To help communities at the bottom of the pyramid in Sub-Saharan Africa, social safety nets, such as cash transfers, have been in place before and during the pandemic along with food distribution programs to help people cope. As Mondato Insight discussed last year, many cash programs digitized amidst pandemic pressures. This digital transformation did away with chaotic scenes of large crowds waiting for physical cash, making it easier on both parties. However, coverage of social protection programs like cash transfers among the lower-income communities remains low in Sub-Saharan Africa compared to more developed regions.
With inflation as high as 16% in Nigeria, the value of these cash transfers are rapidly diminishing in the current climate. De Hoop suggests an inflation-adjusted cash transfer program to protect the vulnerable groups. Such a suggestion may, however, prove difficult based on limited political goodwill. Ineffective implementation of cash transfer programs may also hinder key persons from accessing these much-needed funds, as Kenya experienced with its 2020 social protection program; lacking clear rules or transparency, the program was criticized for leaving out swathes of needy families, with numerous target communities never hearing of the program.
A Holistic Approach
There are some fintech products tailored to savings groups, though not many. Diamond Esusu, an app provided by Diamond Bank in Nigeria, allows people to start savings groups and conduct their transactions within the app, for example. Stanbic Bank in Uganda also has a Society Account for groups looking to put their savings in a bank.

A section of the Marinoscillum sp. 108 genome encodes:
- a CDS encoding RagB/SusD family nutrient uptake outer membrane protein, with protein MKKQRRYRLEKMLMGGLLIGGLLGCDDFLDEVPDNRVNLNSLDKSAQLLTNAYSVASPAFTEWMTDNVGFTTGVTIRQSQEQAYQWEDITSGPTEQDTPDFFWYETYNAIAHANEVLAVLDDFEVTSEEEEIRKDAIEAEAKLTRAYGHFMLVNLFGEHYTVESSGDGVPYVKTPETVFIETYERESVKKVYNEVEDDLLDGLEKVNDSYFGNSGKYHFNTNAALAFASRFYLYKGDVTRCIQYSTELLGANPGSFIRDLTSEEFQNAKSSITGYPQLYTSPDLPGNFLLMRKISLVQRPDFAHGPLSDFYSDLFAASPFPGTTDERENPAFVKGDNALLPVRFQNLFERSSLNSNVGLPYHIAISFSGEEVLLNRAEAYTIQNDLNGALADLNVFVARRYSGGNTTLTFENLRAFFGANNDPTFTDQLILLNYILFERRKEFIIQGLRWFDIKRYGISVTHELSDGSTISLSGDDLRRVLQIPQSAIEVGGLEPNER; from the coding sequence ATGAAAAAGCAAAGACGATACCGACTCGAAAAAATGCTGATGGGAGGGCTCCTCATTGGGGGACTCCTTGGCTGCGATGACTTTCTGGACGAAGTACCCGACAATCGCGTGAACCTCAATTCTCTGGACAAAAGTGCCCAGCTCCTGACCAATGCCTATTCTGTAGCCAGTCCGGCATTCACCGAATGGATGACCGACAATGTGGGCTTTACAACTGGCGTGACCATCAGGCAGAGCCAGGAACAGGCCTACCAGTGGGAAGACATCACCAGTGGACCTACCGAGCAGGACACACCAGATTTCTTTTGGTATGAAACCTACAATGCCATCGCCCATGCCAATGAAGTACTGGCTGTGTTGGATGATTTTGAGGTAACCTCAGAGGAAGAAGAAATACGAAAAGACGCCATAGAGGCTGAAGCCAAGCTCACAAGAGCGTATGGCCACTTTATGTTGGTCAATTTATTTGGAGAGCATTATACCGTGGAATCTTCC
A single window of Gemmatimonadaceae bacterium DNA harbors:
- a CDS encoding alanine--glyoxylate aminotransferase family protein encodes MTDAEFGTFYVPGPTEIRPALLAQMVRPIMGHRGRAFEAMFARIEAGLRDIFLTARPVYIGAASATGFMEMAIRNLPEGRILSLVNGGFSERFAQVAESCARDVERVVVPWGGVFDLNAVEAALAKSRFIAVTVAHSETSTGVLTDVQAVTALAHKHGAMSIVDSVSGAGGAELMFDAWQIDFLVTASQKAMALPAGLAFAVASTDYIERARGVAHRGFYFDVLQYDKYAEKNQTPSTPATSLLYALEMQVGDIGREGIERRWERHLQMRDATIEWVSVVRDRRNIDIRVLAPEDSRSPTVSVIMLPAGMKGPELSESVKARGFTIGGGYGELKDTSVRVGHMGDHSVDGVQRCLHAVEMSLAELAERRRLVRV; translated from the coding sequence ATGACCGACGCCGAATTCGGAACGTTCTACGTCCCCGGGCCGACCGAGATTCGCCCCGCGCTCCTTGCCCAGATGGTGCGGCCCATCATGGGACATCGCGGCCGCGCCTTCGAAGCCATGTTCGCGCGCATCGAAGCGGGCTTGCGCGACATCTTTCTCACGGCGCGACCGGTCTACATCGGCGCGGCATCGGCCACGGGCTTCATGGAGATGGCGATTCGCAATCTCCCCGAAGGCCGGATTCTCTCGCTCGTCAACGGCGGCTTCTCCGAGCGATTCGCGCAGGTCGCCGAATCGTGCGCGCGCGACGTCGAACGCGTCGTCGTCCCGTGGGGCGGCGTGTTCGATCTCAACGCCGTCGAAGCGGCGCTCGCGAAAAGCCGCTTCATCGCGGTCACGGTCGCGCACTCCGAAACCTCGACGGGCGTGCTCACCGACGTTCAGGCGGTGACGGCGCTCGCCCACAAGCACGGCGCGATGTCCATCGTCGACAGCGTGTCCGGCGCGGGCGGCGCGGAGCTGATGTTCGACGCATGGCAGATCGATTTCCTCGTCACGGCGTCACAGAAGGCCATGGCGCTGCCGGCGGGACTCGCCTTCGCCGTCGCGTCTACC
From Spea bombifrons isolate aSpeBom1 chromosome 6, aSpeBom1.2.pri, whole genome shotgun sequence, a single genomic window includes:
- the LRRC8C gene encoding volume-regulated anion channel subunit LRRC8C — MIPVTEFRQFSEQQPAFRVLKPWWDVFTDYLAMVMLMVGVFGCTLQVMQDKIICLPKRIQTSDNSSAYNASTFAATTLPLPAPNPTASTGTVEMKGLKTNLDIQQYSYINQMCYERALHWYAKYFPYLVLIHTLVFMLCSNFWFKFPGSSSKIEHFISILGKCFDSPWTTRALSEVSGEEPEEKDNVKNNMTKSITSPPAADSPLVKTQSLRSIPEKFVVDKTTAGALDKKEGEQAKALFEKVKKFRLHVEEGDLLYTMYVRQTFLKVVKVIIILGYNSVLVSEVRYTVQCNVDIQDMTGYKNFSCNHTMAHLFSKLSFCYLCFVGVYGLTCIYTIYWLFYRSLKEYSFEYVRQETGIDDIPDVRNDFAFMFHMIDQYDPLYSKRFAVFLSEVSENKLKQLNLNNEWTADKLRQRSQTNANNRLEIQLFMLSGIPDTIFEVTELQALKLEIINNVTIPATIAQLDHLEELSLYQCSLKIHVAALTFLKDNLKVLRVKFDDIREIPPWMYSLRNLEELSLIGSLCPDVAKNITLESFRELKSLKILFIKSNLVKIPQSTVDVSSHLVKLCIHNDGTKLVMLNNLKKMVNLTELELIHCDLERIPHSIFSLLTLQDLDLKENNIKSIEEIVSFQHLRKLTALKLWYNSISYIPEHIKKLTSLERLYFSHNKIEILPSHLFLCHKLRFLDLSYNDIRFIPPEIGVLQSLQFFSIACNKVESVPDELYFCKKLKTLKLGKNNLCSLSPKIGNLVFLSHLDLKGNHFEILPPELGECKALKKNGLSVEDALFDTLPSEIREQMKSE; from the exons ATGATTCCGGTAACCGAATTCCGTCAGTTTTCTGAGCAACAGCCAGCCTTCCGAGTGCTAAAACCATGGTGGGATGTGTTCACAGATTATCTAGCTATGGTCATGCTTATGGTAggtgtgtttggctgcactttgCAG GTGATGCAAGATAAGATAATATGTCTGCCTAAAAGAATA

But a closer look at these products reveals issues that limit who can access the products. Stanbic Bank’s requirements for savings groups to bank with them include a group constitution, minutes of the groups’ meetings and a permanent address, among other requirements that often wouldn’t be attainable for informal savings groups. And in practice, such bank products are typically limited to people within urban areas who can easily pop into the bank after their weekly or monthly meetings to deposit their contributions or conduct other transactions. Such hurdles are in addition to the low-interest rates that banks tend to offer — not exactly enticing in a high-inflation environment, in which members find that they’re better off ensuring their savings are utilized each meeting period through loans among members.
The most effective solutions may be less sophisticated but focused on enabling the holistic, social capital-oriented benefits of savings groups. Nigeria’s Beyond Credit offers a more human-centered approach by organizing women in small support groups to encourage saving and loan repayment, offering financial training as well. When compared to other microfinance institutions offering small loans at high interest rates — and potentially diminishing available safety nets among the poor — Beyond Credit encourages a build-up of individuals’ savings and promotes financial literacy as well as business development.
Beyond Credit offers a roadmap that not all savings groups can or will take. Select savings groups will survive if the high inflation environment persists, but their survival will be dependent on their access to means that enable them to dynamically grow their funds beyond the personal contributions of their members alongside inflationary pressures.
Image courtesy of Josh Appel